Opener “Come Over” is classic Morphine, a sliding groove played on both bass and sax, with nimble drumming, and a swell Dana Colley sax solo. But the creeping “It’s Not Like That Anymore” plays up the beat poetry influence that has always been a part of Sandman’s thing, and the awesome “5:09” shows just what a pure blues-pop outfit Morphine could be. “Call Back” is an early version of “Wishing Well,” from 1997’s Like Swimming, and the ever-growing “I Know You” saga gets a fourth and fifth part.
But it’s the live tracks here that really shine. The trio rocks its way through “Shoot ‘Em Down,” Sandman repeating the lyrics like a poem. “Claire” is just fantastic, as is “Radar.” Top that off with live-sounding alternate versions of some of the band’s best songs (“All Wrong,” “Empty Box,” “Buena”) and you have a second disc that truly captures the dive-bar essence of Morphine. The only glaring omission is “Honey White,” which didn’t end up on their one live album either. But that’s okay. Even without it, this is one strong collection of unreleased goodies.
Now, I know this thing doesn’t belong anywhere near my top 10 list – it’s full of live recordings of older songs, and the unreleased studio tracks don’t make a cohesive album on their own. But I still love it, and wish I could include it. Morphine was a one-of-a-kind band, tragically stopped in its tracks just as Sandman was leading his cohorts to new musical terrain. If you’ve never heard them, you could do worse than picking up At Your Service. It’s got just about every reason I liked Morphine, wrapped in one convenient package.
Morphine’s album gets disqualified for being a compilation of songs of random and diverse origin. But Neil Finn’s latest project has the exact opposite problem, and this is the one that’s causing me to look at these rules most closely. Finn, as longtime readers know, is one of my favorite songwriters – from Split Enz to Crowded House to his solo material to his work with brother Tim, Finn has written one charming and complex pop song after another for more than 30 years.
In 2001, Finn assembled a group of like-minded musicians (including Eddie Vedder, Lisa Germano and Johnny Marr) for a live album called 7 Worlds Collide. It worked so well that eight years later, Finn has brought back most of those same musicians for a benefit album (for Oxfam) he’s called The Sun Came Out, released under the name 7 Worlds Collide. Essentially, what we have here is a various artists collection of songs all written and recorded at the same time, over a few days at Finn’s home studio.
The full version of The Sun Came Out spans 24 tracks over 90 minutes, and while there are some stylistic shifts here and there, it’s mostly an hour and a half of lovingly crafted acoustic chamber-pop. And it’s also mostly wonderful. For this go-round, Finn has called on Marr and Germano again, as well as most of his family: brother Tim, wife Sharon and son Liam. He’s also brought a slew of new voices into the fold, including KT Tunstall, Sebastian Steinberg, New Zealand songwriter Don McGlashan, Bic Runga, Radiohead members Phil Selway and Ed O’Brien, and most of Wilco.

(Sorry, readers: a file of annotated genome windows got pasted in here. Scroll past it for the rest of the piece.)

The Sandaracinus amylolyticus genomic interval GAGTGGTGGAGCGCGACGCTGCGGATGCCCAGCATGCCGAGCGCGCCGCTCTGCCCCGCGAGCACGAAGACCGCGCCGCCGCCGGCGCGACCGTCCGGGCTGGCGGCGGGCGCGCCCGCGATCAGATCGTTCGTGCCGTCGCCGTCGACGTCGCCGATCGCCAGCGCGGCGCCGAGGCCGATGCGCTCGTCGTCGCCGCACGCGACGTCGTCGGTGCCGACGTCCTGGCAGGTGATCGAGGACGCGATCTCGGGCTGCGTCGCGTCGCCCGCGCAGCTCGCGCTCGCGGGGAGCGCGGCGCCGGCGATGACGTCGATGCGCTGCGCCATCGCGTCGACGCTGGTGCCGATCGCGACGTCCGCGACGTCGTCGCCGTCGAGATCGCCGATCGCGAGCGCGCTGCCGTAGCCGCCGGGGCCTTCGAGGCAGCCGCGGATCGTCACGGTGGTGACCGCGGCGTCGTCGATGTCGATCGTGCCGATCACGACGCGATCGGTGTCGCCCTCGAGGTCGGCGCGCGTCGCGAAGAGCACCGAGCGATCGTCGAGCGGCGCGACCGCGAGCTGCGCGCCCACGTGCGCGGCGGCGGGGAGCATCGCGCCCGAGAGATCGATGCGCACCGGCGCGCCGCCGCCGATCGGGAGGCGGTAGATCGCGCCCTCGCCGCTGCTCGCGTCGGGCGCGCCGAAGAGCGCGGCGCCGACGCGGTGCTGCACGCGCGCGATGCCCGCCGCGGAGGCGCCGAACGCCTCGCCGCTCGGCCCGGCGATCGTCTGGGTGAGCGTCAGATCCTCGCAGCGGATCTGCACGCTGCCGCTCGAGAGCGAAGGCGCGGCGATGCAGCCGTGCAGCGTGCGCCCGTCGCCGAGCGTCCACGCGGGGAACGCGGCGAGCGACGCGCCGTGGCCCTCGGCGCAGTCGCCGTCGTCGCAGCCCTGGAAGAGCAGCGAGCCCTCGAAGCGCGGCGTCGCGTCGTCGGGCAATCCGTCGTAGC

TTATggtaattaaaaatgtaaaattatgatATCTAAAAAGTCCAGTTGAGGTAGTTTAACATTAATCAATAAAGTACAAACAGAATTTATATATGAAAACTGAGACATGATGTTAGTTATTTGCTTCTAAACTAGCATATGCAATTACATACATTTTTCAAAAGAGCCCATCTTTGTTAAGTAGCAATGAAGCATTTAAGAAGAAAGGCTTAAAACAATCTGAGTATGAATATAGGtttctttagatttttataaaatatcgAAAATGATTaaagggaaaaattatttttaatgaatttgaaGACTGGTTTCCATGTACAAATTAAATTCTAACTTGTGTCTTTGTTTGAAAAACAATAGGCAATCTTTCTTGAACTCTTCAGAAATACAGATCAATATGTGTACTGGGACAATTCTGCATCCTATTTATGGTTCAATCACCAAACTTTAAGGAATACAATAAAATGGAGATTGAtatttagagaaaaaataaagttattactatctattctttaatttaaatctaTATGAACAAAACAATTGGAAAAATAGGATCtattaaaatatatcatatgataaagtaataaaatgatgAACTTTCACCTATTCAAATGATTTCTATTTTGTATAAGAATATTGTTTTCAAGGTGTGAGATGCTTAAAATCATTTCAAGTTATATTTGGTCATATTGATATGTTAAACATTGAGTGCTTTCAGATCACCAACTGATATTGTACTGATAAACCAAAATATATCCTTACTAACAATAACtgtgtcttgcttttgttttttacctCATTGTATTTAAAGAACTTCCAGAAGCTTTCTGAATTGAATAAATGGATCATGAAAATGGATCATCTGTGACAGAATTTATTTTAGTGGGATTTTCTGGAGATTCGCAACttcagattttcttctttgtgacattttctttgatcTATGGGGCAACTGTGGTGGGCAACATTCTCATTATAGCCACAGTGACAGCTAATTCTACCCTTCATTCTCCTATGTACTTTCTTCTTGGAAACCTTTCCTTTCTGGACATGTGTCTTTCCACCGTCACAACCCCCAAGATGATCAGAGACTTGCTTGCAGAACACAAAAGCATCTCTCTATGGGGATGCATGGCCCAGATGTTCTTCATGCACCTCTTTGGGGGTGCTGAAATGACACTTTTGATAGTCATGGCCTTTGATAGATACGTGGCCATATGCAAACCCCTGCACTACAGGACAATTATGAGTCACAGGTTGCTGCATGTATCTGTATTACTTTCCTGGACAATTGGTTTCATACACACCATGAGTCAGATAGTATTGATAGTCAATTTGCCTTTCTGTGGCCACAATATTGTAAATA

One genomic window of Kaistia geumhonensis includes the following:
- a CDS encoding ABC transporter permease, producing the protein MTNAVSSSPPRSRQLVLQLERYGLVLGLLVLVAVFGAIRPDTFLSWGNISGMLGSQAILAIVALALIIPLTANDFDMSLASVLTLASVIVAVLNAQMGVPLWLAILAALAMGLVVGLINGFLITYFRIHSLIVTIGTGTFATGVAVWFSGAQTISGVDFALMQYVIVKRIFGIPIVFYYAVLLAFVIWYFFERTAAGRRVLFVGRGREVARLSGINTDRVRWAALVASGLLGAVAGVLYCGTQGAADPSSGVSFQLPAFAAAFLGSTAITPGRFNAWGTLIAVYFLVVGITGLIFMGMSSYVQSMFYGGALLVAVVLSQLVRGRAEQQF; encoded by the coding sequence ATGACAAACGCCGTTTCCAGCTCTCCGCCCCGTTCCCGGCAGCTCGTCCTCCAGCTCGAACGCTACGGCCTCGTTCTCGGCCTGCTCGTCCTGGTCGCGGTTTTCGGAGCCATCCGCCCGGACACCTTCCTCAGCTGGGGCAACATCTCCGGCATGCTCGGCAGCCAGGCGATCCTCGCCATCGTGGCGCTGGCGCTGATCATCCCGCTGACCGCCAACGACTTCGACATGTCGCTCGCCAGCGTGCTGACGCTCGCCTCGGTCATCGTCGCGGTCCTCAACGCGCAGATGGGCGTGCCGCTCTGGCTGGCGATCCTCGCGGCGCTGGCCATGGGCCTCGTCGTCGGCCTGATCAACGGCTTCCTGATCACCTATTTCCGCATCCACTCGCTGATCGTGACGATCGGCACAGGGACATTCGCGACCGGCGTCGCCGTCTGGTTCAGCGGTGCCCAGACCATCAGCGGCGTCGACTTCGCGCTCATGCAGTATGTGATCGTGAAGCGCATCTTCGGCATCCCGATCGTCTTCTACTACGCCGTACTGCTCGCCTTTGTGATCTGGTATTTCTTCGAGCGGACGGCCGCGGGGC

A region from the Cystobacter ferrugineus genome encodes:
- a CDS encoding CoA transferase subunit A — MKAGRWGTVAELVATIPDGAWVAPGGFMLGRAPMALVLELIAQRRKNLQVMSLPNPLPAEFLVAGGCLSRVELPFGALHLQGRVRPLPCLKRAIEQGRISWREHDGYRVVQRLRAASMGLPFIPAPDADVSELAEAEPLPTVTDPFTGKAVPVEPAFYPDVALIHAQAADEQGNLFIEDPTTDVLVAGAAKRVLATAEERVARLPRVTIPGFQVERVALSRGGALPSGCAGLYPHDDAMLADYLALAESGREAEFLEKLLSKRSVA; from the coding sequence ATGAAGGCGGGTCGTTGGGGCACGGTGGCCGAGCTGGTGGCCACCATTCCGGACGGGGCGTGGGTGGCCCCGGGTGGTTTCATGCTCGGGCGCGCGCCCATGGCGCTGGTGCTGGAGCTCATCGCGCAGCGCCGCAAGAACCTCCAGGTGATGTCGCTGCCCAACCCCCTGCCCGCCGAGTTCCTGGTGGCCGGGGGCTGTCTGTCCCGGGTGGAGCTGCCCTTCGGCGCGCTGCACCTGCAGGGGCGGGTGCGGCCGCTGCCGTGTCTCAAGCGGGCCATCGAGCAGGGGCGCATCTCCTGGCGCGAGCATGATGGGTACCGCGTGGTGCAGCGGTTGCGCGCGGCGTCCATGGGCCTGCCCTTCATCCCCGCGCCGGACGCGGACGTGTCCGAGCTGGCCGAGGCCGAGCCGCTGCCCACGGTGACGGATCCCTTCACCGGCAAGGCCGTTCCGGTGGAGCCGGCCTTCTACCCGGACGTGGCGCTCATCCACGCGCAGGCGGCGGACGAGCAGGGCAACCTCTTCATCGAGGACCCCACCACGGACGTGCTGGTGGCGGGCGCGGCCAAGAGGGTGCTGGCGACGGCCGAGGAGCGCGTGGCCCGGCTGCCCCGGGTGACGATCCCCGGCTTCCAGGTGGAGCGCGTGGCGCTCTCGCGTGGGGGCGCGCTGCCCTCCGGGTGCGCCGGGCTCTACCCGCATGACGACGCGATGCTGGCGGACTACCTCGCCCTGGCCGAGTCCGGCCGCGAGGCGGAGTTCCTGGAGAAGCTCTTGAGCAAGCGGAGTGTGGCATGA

The highlights come fast and furious, although McGlashan’s two songs are probably my favorites. “Girl Make Your Own Mind Up,” in particular, really works for me – it sounds something like Neil Young mixed with Beck’s Sea Change material. Neil Finn sings a couple of numbers, most notably “All Comedians Suffer,” but mostly he gets out of the way, adding guitar lines here and there while his guests take the spotlight.
Much of the press so far has centered on O’Brien and Selway, each taking vocal turns for the first time. O’Brien’s “Bodhisattva Blues” is one of the more rocking numbers here, while Selway’s two tunes are quiet and haunting. Wilco musicians Pat Sansone and John Stiratt each get a song to sing as well, and they acquit themselves marvelously. And Jeff Tweedy sings two tracks, one of them an early and more ramshackle version of “You Never Know,” which appeared on this year’s Wilco (The Album).
Yes, there’s the same sense of disconnectedness that comes from any record with different singers on each track, but The Sun Came Out is unified by its homespun vibe and its attention to melody and songwriting. There are only a couple of tracks I think could have hit the cutting room floor. The vast majority of this record is made up of fine, fine songs, and some number among my favorites of 2009.
But I’m having trouble thinking of it as an album that qualifies for the list. I have a rule against various artists compilations, and on the surface, that’s what this is. But I’m still considering it, since it was recorded all at once, by a collective of musicians, which could almost be considered a band. I have no problem including the Lost Dogs, for example, or even Works Progress Administration, the new collaboration between Glen Phillips and members of Nickel Creek. But this, with 18 different singers… I’m not sure. I do know that I will have fun listening to it again and again while I decide.
So yes, I am putting together the top 10 list as we speak. But looking at the new releases list through the end of the year, there isn’t much that lights my fire. I don’t expect it will change very much from here on out. Next week, I’ll discuss one of the albums that I have high hopes for, the Flaming Lips’ Embryonic. After that, a pair of orchestral works by Sufjan Stevens. And after that…?
See you in line Tuesday morning.